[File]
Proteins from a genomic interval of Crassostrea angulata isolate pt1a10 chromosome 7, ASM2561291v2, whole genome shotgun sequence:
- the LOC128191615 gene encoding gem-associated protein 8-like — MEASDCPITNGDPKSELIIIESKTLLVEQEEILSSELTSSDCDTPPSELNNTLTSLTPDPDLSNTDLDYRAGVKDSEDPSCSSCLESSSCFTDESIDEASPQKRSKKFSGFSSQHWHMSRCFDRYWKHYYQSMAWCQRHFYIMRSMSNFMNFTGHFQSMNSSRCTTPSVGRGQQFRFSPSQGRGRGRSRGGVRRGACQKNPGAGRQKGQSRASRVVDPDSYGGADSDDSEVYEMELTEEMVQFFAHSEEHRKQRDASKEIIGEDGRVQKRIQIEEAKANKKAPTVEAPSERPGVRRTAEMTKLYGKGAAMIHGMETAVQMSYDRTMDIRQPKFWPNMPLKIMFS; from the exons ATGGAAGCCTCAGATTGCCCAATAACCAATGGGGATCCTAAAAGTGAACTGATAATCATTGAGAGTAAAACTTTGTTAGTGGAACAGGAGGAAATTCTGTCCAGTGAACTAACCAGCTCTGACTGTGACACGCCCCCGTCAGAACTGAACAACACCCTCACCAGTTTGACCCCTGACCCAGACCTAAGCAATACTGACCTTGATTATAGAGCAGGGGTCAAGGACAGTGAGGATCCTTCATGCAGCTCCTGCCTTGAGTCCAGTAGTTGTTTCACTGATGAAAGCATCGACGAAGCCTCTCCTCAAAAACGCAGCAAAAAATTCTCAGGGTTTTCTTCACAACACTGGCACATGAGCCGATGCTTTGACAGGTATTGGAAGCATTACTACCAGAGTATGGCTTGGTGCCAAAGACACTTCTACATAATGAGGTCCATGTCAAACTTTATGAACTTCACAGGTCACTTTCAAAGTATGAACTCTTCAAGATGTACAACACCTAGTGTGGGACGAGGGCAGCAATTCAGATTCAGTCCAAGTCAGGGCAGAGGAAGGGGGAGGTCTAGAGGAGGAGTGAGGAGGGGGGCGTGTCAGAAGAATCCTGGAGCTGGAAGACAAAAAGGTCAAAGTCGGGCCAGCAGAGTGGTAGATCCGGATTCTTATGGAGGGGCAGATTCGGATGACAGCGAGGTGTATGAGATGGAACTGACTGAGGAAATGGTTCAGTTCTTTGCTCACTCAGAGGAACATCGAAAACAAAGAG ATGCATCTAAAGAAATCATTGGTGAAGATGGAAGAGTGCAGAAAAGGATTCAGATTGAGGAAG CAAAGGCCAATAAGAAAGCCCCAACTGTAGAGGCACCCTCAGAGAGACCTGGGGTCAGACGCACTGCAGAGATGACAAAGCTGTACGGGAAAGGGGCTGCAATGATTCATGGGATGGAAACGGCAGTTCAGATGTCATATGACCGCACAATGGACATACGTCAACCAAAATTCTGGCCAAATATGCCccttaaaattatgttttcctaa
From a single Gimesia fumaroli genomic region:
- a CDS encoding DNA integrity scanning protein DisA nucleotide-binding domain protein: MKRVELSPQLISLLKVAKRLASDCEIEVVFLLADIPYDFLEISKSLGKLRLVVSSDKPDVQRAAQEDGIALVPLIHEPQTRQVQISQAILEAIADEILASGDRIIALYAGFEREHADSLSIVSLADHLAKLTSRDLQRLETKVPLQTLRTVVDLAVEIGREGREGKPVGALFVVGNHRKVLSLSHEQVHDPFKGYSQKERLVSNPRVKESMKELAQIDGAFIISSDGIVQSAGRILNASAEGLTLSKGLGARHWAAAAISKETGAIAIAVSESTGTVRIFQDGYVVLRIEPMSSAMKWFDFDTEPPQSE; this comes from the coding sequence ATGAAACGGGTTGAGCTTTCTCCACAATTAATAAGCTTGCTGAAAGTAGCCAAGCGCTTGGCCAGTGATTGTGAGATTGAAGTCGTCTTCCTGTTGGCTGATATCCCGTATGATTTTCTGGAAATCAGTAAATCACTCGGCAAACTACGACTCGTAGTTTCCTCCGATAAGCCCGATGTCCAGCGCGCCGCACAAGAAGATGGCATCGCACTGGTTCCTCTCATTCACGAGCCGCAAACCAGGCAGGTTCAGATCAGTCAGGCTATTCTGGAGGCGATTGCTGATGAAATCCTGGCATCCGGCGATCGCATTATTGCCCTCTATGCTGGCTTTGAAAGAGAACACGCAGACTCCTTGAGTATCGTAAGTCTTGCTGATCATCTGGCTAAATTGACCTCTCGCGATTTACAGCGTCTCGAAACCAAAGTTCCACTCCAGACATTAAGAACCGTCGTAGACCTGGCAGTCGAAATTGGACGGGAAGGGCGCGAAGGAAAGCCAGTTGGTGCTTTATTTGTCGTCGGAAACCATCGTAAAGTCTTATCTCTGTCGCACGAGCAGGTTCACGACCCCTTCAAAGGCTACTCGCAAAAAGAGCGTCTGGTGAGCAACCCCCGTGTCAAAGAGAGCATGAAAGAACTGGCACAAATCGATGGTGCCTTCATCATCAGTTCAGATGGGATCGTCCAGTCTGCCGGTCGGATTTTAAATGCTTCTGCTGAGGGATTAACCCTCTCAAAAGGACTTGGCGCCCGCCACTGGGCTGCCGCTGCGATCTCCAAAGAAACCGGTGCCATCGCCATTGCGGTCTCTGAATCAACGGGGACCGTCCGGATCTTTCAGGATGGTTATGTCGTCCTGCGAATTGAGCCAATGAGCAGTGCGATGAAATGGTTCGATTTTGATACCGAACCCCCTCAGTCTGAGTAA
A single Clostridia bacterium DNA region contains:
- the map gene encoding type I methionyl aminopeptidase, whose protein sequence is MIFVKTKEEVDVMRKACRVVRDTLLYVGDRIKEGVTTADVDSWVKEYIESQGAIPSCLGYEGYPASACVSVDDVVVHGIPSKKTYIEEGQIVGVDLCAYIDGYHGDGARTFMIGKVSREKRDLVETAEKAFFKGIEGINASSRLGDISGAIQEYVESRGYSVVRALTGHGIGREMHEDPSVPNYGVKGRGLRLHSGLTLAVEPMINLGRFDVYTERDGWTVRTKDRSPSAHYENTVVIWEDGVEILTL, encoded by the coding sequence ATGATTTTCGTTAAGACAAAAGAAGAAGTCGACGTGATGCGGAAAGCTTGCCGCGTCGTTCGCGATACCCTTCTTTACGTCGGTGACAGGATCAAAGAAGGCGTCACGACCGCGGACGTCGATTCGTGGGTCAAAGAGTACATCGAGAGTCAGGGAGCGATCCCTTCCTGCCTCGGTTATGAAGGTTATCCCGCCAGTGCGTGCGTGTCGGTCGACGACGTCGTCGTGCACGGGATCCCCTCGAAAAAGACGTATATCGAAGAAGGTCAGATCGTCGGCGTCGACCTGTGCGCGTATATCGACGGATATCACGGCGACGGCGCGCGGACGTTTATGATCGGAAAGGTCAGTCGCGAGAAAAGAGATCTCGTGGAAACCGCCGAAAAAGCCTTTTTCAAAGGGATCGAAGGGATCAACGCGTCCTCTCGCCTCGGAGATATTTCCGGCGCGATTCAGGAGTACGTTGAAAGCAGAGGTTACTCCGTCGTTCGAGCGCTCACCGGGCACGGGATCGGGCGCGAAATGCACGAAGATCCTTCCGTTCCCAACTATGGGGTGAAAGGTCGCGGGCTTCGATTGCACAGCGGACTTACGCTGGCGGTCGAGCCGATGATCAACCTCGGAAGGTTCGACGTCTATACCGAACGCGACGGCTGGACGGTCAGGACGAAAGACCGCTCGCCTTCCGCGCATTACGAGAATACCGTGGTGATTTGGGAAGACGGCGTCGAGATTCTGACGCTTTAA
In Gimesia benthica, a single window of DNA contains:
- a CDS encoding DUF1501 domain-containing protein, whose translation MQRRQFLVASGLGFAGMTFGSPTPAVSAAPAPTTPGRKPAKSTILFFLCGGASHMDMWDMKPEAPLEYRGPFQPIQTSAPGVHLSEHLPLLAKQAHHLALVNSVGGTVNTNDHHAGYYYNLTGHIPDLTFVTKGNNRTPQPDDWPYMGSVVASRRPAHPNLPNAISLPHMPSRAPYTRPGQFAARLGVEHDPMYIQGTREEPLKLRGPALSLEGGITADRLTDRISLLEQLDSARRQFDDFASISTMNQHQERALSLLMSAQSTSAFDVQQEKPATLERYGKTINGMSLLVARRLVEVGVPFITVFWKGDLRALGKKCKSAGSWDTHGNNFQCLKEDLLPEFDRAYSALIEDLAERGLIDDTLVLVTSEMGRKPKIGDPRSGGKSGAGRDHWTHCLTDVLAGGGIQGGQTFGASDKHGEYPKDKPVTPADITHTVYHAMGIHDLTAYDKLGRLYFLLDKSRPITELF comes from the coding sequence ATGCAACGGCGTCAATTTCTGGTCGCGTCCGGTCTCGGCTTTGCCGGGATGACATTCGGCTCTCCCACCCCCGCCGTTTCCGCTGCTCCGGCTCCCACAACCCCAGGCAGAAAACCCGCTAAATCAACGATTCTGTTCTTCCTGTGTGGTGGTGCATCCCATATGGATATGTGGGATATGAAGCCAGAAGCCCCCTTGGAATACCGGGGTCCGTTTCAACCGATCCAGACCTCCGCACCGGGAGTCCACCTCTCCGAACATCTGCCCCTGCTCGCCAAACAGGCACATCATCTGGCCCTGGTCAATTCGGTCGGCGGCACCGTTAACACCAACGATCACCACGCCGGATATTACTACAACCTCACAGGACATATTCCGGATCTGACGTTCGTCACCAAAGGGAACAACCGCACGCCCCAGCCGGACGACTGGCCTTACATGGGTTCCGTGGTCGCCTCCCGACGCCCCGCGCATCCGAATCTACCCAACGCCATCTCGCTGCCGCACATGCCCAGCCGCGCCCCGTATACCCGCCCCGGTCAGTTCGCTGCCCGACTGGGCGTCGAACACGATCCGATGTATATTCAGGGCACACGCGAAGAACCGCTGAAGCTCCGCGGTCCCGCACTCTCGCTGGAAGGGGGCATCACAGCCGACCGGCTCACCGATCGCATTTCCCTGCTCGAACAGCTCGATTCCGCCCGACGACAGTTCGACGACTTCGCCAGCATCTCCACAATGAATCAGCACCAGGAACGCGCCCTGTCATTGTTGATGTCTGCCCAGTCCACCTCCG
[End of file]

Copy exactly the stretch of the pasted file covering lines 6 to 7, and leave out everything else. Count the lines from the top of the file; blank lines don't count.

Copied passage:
- the map gene encoding type I methionyl aminopeptidase, whose protein sequence is MIFVKTKEEVDVMRKACRVVRDTLLYVGDRIKEGVTTADVDSWVKEYIESQGAIPSCLGYEGYPASACVSVDDVVVHGIPSKKTYIEEGQIVGVDLCAYIDGYHGDGARTFMIGKVSREKRDLVETAEKAFFKGIEGINASSRLGDISGAIQEYVESRGYSVVRALTGHGIGREMHEDPSVPNYGVKGRGLRLHSGLTLAVEPMINLGRFDVYTERDGWTVRTKDRSPSAHYENTVVIWEDGVEILTL, encoded by the coding sequence ATGATTTTCGTTAAGACAAAAGAAGAAGTCGACGTGATGCGGAAAGCTTGCCGCGTCGTTCGCGATACCCTTCTTTACGTCGGTGACAGGATCAAAGAAGGCGTCACGACCGCGGACGTCGATTCGTGGGTCAAAGAGTACATCGAGAGTCAGGGAGCGATCCCTTCCTGCCTCGGTTATGAAGGTTATCCCGCCAGTGCGTGCGTGTCGGTCGACGACGTCGTCGTGCACGGGATCCCCTCGAAAAAGACGTATATCGAAGAAGGTCAGATCGTCGGCGTCGACCTGTGCGCGTATATCGACGGATATCACGGCGACGGCGCGCGGACGTTTATGATCGGAAAGGTCAGTCGCGAGAAAAGAGATCTCGTGGAAACCGCCGAAAAAGCCTTTTTCAAAGGGATCGAAGGGATCAACGCGTCCTCTCGCCTCGGAGATATTTCCGGCGCGATTCAGGAGTACGTTGAAAGCAGAGGTTACTCCGTCGTTCGAGCGCTCACCGGGCACGGGATCGGGCGCGAAATGCACGAAGATCCTTCCGTTCCCAACTATGGGGTGAAAGGTCGCGGGCTTCGATTGCACAGCGGACTTACGCTGGCGGTCGAGCCGATGATCAACCTCGGAAGGTTCGACGTCTATACCGAACGCGACGGCTGGACGGTCAGGACGAAAGACCGCTCGCCTTCCGCGCATTACGAGAATACCGTGGTGATTTGGGAAGACGGCGTCGAGATTCTGACGCTTTAA
In Gimesia benthica, a single window of DNA contains: